CHARLOTTE, N.C. — Educating employees, tracking local regulations and vetting products and suppliers are c-stores’ top priorities when it comes to products made with cannabidiol (CBD), a nonpsychoactive component of cannabis, according to four retailers on the executive panel at CSP’s CBD & Convenience Retail forum, held Oct. 28-30 in Charlotte, N.C.
The panel, which featured executives from Yesway, CITGO, VERC Enterprises and Stop N Go, aimed to explore how c-stores are approaching the ingredient and how they plan to alter their business models down the line.
Here’s a peek into what each of these four chains has in store for CBD …
Pictured: Leo Vercollone (from left), Alan Adato, Vijay Patel and Jim Cox
VERC Enterprises, Duxbury, Mass., started selling CBD earlier this year in gummy, vape, tincture and cream forms. The ingredient has become such a hit that the chain plans to replace two Subway locations connected to stores with 400-square-foot CBD dispensaries, said Leo Vercollone, CEO of VERC.
“We’ve gone full speed ahead over the past 10 months,” he said. “Our industry is under assault with tobacco, and I’m looking for other products that will make up the difference. There’s a huge opportunity to become a leader with CBD.”
The dispensaries will be open from 10 a.m. to 6 p.m. and will run on separate point-of-sale systems from VERC stores, Vercollone said. He did not clarify when these shops will open.
“When no one is in [the dispensary], we expect those employees to be sampling [CBD] to our VERC customers,” he said.
Vercollone acknowledged the risks involved with this move and emphasized that employee training and education will dictate if the dispensaries are successful. “You’ve got to spend a lot of time and resources to educate your front-line people,” he said. “Can we be wrong in a year from now? Yes. But if you put that product on the front counter and your associate is engaged, that’s a win.”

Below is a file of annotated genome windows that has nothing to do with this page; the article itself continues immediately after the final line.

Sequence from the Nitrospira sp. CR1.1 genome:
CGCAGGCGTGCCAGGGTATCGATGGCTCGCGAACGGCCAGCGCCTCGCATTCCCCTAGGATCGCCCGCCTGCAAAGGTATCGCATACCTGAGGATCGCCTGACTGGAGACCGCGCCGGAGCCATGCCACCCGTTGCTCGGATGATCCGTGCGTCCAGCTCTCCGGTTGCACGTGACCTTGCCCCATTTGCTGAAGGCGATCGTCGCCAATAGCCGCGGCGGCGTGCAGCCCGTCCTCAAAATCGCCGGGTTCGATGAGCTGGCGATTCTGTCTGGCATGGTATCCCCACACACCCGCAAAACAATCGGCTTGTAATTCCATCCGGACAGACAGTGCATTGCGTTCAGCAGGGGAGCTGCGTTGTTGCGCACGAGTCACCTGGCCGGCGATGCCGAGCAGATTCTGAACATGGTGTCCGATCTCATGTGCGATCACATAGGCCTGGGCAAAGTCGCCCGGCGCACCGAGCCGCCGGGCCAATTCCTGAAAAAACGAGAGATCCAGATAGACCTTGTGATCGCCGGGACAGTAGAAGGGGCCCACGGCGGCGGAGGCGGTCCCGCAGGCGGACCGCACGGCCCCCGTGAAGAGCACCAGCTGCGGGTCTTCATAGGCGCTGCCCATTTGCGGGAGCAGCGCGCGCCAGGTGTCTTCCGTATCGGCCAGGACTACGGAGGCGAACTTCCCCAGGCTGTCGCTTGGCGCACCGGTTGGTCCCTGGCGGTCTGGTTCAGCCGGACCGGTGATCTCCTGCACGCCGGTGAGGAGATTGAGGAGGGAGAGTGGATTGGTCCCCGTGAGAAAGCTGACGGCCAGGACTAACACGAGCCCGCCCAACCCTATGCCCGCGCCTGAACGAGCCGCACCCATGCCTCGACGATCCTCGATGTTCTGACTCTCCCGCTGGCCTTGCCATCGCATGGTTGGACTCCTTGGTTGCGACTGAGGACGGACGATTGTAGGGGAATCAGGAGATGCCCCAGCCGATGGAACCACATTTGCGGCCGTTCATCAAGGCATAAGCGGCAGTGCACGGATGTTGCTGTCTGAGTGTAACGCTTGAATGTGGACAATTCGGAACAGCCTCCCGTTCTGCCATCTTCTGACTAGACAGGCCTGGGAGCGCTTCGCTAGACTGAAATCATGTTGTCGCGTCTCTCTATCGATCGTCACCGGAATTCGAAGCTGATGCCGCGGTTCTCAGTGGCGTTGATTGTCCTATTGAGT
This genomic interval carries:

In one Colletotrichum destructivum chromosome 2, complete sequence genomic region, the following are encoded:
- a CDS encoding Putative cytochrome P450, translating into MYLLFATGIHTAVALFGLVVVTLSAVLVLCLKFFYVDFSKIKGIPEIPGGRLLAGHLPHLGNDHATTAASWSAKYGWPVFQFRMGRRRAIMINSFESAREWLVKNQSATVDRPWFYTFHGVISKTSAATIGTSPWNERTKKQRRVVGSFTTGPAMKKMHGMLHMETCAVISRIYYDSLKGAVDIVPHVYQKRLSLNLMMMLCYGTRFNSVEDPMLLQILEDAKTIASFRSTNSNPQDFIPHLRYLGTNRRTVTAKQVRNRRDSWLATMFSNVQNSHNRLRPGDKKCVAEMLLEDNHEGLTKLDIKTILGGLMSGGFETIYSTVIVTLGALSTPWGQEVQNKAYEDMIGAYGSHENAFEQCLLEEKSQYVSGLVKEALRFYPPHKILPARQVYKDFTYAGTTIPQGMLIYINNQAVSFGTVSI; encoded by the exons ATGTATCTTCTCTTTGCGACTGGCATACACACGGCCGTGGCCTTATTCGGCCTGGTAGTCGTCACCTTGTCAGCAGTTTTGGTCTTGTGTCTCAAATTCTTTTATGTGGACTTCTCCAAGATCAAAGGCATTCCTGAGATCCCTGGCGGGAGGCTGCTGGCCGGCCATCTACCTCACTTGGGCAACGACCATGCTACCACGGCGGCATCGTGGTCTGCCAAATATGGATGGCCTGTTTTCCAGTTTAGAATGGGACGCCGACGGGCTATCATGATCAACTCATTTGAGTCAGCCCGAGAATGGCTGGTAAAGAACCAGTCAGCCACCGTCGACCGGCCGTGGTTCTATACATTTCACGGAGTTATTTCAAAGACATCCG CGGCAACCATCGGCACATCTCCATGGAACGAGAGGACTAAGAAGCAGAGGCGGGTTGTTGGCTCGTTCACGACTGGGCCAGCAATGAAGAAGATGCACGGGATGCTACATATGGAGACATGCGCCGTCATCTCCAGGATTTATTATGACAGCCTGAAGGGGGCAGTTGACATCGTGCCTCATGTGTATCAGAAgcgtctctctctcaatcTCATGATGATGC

Yesway, Des Moines, Iowa, launched CBD-infused bottled water in 40 stores eight weeks ago and is exploring more options, including counter displays, said Alan Adato, manager of merchandising and procurement for Yesway. “It’s been positive for our associates and for our customers,” he said.
The water, which sells for $3.99 a bottle, is merchandised at both the front counter and back cooler and requires consumers to be 18 or older to purchase. Yesway uses a direct-store-delivery (DSD) distributor to vet other CBD manufacturers and other products under consideration, Adato said. The distributor also assists with putting together a plan-o-gram for where to merchandise products and employee education.
“We want to ensure that our whole team is comfortable with CBD,” he said. “We’ve had several conference calls with our managers and walk-through presentations done by our distributor. Because of the high turnover in c-stores, we want to make sure we have those regular conversations at the operations level.”
Branded fuel retailer CITGO Petroleum Corp., Houston, sells CBD products in roughly 1,000 stores yet has lots of ground to cover; it needs to make a 360-degree plan-o-gram for handling it, said Jim Cox, retail development and operations manager for CITGO. “Our retailers don’t have a clue what they’re doing,” he said.
While Cox believes CBD is a “golden opportunity” for c-stores—mainly to boost declining sales from tobacco—his retailers must learn about the types of products to launch, whom to ask for guidance and how to track local regulations. “If someone’s carrying an illegal CBD product in a specific area, that’s a problem for us,” he said. “There are standards our folks need to be looking at, and that’s why I’m here.”
Not only does Cox want to educate CITGO retailers, but he also wants to become a resource for other c-stores. He plans on hosting a monthly CBD webinar to offer retailers perspective and knowledge on the budding topic.
“Our ideal scenario is to create a good plan-o-gram, provide education to other retailers and help others establish their own programs,” he said.
Vijay Patel, manager of Stop-N-Go Convenience Stores in Asheville, N.C., has wavered in his commitment to CBD products. He wants to maintain a community-friendly image in his stores because many of them are near churches and schools, he said.
“We do a lot of work with the stores and churches in our community,” he said. “We haven’t been sure if CBD is a right fit for us.”
Patel said both he and his consumers have negatively viewed CBD as marijuana. But after learning more about CBD and its potential benefits, he said that marketing CBD items as health and wellness products may help improve the chain’s image—and the perception of the products—with its consumers.
“When you look at the perspective of it being a health and wellness product, that’s a game changer,” he said. “That’s something I can tell our church members who come to the store. This changes my perspective on how to merchandise [CBD] and sell it.”